SAN DIEGO (KGTV) - A new decision by the California Supreme Court could make it easier for cities to raise taxes on its citizens.
The ruling does away with the two-thirds majority needed to pass any tax hike proposed by a citizen's initiative. Now those tax hikes will only require a simple majority for approval, known as fifty-plus-one (fifty percent plus one more vote). Taxes proposed by cities themselves will still require a two-thirds vote.
Supporters say the ruling will make it much easier to approve major projects. Experts tell 10News they expect a convention center expansion vote and a vote to raise taxes to support affordable housing to help solve San Diego's homeless crisis.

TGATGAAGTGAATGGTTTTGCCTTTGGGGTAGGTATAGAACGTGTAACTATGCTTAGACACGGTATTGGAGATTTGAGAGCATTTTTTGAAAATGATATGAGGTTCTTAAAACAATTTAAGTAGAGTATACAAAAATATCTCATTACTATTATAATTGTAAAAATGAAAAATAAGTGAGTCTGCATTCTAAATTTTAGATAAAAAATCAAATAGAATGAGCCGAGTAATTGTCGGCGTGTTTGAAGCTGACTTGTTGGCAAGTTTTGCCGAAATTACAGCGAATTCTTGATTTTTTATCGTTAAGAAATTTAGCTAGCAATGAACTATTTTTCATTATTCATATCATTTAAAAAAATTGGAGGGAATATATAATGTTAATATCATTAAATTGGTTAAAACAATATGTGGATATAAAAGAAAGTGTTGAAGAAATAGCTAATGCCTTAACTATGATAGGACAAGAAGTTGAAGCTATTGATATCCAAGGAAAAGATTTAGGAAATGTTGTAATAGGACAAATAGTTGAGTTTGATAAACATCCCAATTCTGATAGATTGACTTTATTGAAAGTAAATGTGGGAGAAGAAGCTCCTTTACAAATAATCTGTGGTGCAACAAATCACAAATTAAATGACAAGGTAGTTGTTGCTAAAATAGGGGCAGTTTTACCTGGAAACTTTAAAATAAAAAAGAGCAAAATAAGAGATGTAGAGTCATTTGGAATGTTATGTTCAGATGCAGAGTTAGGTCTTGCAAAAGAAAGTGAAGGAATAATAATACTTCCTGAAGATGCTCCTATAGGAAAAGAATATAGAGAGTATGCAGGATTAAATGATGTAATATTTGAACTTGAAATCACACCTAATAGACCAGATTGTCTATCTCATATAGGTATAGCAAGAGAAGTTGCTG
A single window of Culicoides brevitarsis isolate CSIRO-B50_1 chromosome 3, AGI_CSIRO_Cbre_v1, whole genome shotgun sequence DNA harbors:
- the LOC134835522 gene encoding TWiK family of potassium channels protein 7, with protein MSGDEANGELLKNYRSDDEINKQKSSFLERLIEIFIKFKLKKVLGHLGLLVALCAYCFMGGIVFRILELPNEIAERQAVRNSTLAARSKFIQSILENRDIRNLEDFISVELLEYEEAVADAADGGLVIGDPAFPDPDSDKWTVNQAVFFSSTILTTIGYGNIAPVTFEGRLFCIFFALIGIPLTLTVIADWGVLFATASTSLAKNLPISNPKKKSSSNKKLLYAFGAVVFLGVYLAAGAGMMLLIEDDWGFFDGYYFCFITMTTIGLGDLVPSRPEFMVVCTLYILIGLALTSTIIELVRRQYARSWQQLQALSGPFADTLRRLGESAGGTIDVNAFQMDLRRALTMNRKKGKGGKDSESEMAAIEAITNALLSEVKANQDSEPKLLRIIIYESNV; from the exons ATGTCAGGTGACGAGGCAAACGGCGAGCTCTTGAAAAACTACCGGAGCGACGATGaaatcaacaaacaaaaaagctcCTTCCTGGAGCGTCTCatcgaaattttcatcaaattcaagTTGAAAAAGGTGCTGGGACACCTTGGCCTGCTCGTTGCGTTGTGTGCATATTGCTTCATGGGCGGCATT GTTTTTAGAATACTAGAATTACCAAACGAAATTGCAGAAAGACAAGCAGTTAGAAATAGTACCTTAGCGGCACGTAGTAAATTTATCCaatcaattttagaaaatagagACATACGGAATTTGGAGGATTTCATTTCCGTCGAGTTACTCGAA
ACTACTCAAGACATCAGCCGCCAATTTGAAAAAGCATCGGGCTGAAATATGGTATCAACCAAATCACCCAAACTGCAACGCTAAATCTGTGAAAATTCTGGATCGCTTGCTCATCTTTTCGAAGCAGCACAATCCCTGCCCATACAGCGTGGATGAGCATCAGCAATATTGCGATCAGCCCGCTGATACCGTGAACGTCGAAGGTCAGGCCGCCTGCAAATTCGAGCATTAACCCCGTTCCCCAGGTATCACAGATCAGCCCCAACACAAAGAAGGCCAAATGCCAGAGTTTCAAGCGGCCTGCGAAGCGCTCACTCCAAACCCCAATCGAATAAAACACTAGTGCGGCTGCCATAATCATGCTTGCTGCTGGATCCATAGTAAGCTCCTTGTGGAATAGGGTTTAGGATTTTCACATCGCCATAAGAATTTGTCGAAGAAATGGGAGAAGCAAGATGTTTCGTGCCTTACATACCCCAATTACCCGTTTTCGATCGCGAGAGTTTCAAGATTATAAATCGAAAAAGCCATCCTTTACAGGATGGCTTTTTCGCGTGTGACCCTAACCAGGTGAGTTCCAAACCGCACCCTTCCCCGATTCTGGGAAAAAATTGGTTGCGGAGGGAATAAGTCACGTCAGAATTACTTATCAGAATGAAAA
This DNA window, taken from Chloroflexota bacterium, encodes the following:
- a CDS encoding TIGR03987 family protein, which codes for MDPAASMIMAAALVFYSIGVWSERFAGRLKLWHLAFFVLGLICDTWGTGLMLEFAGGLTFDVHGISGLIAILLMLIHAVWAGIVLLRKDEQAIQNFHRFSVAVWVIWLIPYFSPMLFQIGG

Opponents say this will make it too easy to pass tax hikes. They suggest the ruling creates a loophole. Rather than go through the normal process, mayors and city councils could simply get citizens to propose initiatives instead, bypassing the tougher standard.
Groups such as the Howard Jarvis Taxpayer's Association plan to lobby the state legislature to pass a new law counteracting the court ruling. Wednesday, Republicans in the State Assembly plan to officially ask for a constitutional amendment to restore the two-thirds threshold.